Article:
Winter is definitely not as I originally pictured it for this year! When Rick first started the market garden he’d had the (fleeting) thought that maybe winter would be our off season when we work on other projects/jobs etc.
But then books started coming in the mail with titles like “The Winter Harvest Handbook.” About a year ago Rick had designed a new kitchen to replace our 1980’s one, which is starting to fall apart. When winter harvest books started arriving, it became apparent that a new kitchen wouldn’t be coming this winter! But that’s ok, there’s no rush and in the first year of a new business, taking a season off isn’t such a wise plan.
So throughout winter the planting continued. The harvesting continued. The veggies kept selling. And more and more ideas and projects sprung up, just like the seedlings in the garden.
One is the strawberry patch. We’ve planted three rows, 3 different varieties, all of which are long season. We’ve just started harvesting the odd few now, though it appears we’re competing with the local wildlife for them! Maybe one day there’ll be enough to sell, but with 6 strawberry loving children, don’t get your hopes up!
The herb patch also came this winter. What is that ugly white barrier, you say? I know it’s daggy, but the morning after hares invade and devour your whole coriander crop, your first thought is not on the aesthetics, but on how you can quickly protect what remains with what you have on hand! And it’s worked, so that’s something. Actually, the barrier may have been the second thought. First thought was that Rick’s got a lot of live target practice hopping around out there.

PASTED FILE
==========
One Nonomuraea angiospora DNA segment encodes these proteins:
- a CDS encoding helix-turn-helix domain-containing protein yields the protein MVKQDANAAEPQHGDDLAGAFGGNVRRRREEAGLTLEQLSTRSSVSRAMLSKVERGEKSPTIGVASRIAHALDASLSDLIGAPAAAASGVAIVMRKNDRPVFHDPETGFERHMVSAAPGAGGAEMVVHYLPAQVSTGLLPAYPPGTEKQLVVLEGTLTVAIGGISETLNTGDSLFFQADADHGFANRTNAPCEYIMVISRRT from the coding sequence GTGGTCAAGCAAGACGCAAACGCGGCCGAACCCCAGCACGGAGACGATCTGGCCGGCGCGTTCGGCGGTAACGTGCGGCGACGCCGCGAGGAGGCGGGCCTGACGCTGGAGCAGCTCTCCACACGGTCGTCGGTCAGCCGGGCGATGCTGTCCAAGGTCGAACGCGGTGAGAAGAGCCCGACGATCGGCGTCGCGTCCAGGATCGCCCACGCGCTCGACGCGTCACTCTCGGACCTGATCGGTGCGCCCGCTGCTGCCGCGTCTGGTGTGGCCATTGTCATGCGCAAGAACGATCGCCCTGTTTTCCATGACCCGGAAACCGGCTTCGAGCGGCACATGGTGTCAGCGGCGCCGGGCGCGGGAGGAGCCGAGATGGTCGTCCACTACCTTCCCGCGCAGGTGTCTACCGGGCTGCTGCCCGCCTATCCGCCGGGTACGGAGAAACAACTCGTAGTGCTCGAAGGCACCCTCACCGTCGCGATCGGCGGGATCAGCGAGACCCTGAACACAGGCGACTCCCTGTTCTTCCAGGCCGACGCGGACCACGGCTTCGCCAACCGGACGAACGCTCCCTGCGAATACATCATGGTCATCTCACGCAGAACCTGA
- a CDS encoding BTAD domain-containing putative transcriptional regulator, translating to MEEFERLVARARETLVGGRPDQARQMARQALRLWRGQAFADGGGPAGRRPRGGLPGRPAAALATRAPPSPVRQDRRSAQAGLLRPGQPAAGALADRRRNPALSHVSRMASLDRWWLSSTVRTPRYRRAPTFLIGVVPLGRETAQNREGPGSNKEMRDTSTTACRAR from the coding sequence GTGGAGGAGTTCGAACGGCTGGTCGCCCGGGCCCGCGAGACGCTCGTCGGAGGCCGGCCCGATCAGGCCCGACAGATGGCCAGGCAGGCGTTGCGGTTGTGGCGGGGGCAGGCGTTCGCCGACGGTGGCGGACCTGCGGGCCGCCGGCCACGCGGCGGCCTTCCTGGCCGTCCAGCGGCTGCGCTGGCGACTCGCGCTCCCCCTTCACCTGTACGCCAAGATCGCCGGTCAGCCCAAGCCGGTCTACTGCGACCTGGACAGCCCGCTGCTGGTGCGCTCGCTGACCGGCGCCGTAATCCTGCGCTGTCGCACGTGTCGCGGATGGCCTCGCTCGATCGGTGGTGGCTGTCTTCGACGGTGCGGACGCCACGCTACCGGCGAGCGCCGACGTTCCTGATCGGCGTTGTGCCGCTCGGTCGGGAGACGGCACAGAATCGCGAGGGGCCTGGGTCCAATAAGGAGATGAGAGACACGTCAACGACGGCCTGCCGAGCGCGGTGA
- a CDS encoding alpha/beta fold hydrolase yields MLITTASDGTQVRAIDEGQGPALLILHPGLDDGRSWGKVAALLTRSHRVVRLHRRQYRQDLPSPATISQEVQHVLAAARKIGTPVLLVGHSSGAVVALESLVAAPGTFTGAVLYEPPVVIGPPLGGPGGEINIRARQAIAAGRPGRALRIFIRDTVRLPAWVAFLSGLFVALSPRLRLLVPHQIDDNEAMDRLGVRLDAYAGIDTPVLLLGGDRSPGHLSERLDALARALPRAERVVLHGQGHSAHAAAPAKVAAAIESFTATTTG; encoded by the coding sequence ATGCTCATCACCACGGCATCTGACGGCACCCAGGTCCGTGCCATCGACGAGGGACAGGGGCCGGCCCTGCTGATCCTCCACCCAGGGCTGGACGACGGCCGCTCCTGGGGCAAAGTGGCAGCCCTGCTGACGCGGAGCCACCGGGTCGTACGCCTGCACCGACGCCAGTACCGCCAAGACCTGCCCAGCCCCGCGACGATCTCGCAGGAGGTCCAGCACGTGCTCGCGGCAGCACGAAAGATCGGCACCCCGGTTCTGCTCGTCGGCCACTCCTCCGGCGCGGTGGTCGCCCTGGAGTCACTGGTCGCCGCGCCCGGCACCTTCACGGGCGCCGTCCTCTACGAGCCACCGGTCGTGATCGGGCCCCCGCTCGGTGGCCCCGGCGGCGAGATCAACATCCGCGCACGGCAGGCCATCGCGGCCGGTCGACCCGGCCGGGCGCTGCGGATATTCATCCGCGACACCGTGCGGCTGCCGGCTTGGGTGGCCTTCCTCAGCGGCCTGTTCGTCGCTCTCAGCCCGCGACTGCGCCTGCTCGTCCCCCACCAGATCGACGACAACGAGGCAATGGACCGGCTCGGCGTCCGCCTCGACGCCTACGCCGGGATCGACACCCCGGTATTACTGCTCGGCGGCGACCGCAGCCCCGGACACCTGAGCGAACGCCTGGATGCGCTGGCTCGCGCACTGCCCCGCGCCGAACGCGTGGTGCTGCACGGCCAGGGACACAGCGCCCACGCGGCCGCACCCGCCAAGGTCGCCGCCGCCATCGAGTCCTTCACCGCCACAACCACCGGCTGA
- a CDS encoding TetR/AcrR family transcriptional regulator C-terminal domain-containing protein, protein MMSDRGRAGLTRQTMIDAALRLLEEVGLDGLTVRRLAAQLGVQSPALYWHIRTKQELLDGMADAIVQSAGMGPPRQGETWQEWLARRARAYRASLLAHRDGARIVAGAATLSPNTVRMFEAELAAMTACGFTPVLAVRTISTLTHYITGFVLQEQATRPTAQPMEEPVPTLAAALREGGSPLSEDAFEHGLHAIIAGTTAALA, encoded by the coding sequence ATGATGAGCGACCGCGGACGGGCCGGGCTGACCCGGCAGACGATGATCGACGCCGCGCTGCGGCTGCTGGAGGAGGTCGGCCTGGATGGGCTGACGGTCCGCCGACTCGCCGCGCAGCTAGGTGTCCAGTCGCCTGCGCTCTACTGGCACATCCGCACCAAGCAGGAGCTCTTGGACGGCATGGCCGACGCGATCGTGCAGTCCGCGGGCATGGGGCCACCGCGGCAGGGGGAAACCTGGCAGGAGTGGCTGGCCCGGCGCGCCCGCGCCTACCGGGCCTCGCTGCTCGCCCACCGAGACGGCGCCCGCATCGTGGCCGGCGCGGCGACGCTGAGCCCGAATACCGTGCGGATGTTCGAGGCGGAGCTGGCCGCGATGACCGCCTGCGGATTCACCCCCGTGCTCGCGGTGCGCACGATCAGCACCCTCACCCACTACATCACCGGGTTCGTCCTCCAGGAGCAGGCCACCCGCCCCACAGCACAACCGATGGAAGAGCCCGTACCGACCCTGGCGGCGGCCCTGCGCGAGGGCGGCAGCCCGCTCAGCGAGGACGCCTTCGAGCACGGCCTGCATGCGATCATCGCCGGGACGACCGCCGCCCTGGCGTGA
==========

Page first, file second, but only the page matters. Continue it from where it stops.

Anyway, the new crop of coriander is up, and safe 🙂
And this is the proposed tomato patch for this spring/summer. We’ve got a decent variety of colours and sizes coming in the tomato department this year. I’m so looking forward to it, because the surplus is what I make our tomato sauce, tomato paste, canned tomatoes and more out of. And it all has a much better flavour than the supermarket versions, as it’s come from homegrown tomatoes.
The trellis hasn’t gone up yet, but now that our supports have arrived that won’t be far off…especially as the tomatoes will need to get in the ground soon. Those seedlings are huge!
The other unexpected factor this winter has been the warm temps. Looks like our mulberry tree thinks it’s spring already. And we still have a few cherry tomatoes fruiting from last summer!
Working through the winter season has been a good thing after all…the second half of the market garden is almost full now. Rick’s a machine and prepares row after row each week (and then thinks he hasn’t achieved much)! We have our surprises and set backs, but over all this venture is turning out beautifully.